Formatting is tricky. If you copy something into an outgoing e-mail from a word processor, almost certainly something invisible and goofy is going to be copied over too. Even if you compose the e-mail directly in your e-mail program, if you get too fancy about formatting the same kind of “Invisible Goofy” errors can sneak in. Sending test mails to yourself is a good idea, but not foolproof. The gibberish e-mail I sent to the editor transmitted just fine to my own address in tests, and still looks perfectly normal sitting in my “Sent” file.

Here’s how you go about making sure you have a “clean” e-mail, or at least as clean as possible (my example uses Microsoft Outlook, but most e-mail programs should have similar functions):

– Compose the e-mail, query, synopsis, writing sample and all into one e-mail. Almost all agents will want to see these things in the body of the e-mail itself, not an attached document. There are very few exceptions, and they’ll mention it on their websites.

– If you must import text from another application, use “import as plain text” when you can. In Outlook, this is done under the “Paste Special” function, which has a line called “unformatted text.” This will take any complex formatting and fancy fonts and paste it in as plain text.

– When you like the look of what you’ve got in the composition window, play it extra safe by converting the entire e-mail to “plain text” format.  This will strip any remaining Invisible Goofies out. Yeah, your nice formatting, including italics and boldface, will disappear with them. In Outlook there are three format options in my New Mail composition window under, well, “Options.” They are “Plain Text,” “HTML,” and “Rich Text.” Picking Plain Text on this menu does the stripping job.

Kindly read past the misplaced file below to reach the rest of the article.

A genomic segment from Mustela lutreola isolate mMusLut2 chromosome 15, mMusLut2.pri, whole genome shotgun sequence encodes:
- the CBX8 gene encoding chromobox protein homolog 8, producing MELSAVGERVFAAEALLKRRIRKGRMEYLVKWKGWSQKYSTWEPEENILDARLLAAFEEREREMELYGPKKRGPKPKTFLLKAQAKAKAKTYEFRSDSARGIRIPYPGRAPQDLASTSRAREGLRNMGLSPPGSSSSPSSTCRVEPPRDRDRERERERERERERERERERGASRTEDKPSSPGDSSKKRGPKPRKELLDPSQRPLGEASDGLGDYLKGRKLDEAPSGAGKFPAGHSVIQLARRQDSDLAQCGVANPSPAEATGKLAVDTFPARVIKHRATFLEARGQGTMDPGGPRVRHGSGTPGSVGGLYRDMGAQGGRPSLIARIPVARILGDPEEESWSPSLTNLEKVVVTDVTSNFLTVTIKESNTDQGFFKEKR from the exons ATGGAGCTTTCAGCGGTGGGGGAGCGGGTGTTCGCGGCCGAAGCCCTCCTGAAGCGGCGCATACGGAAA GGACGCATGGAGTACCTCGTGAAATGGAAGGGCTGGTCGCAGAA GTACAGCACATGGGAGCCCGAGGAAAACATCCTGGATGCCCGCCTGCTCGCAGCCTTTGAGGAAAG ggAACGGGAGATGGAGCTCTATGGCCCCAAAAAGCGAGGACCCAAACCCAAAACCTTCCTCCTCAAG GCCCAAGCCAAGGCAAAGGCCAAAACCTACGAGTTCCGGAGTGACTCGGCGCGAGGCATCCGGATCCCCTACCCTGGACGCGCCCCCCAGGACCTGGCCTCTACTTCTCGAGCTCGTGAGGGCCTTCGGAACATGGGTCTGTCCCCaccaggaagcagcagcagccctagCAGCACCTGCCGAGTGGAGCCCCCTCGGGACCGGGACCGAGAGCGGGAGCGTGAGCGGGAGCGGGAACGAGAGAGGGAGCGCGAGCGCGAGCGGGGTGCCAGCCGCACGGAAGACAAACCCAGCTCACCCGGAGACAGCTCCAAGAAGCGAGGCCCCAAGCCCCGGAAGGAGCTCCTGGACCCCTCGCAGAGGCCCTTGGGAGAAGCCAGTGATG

– Now switch the e-mail format to HTML, or whatever the simplest step above Plain Text is in your particular e-mail program that allows access to things like italics and boldface.  I don’t like “Rich Text,” which has the highest level of formatting flexibility, but in my experience also has the highest probability of slipping Invisible Goofies into your e-mail query.

– Edit your e-mail inside the composition window to restore things like italics and boldface that were stripped out. Refer to another copy of your query, synopsis and writing sample to make sure everything you really need gets back in there. If an agent likes the writing sample double-spaced, you can fix that in the composition window too if the format command to do it is available. Be careful restoring your basic formatting, but it’s better to have an italicized word sneak through as plain text than to have all your apostrophes turn into spaces.

The resulting e-mail should be okay to send.

Yeah, it’s a pain to strip a long e-mail down to Plain Text and then go to HTML (or whatever) and rebuild just the few format bits you need. Remember I said I’d gotten lazy–I’ve just been copying old queries from previously-sent e-mails into new ones, and it seemed to work just fine, but that’s just what I did to create the recent Mystery Mess, so there you go.

When in doubt, do it the hard way. Twenty minutes more of your time may save you from looking like a dork at that big agency you’re trying to impress.

Invisible Goofy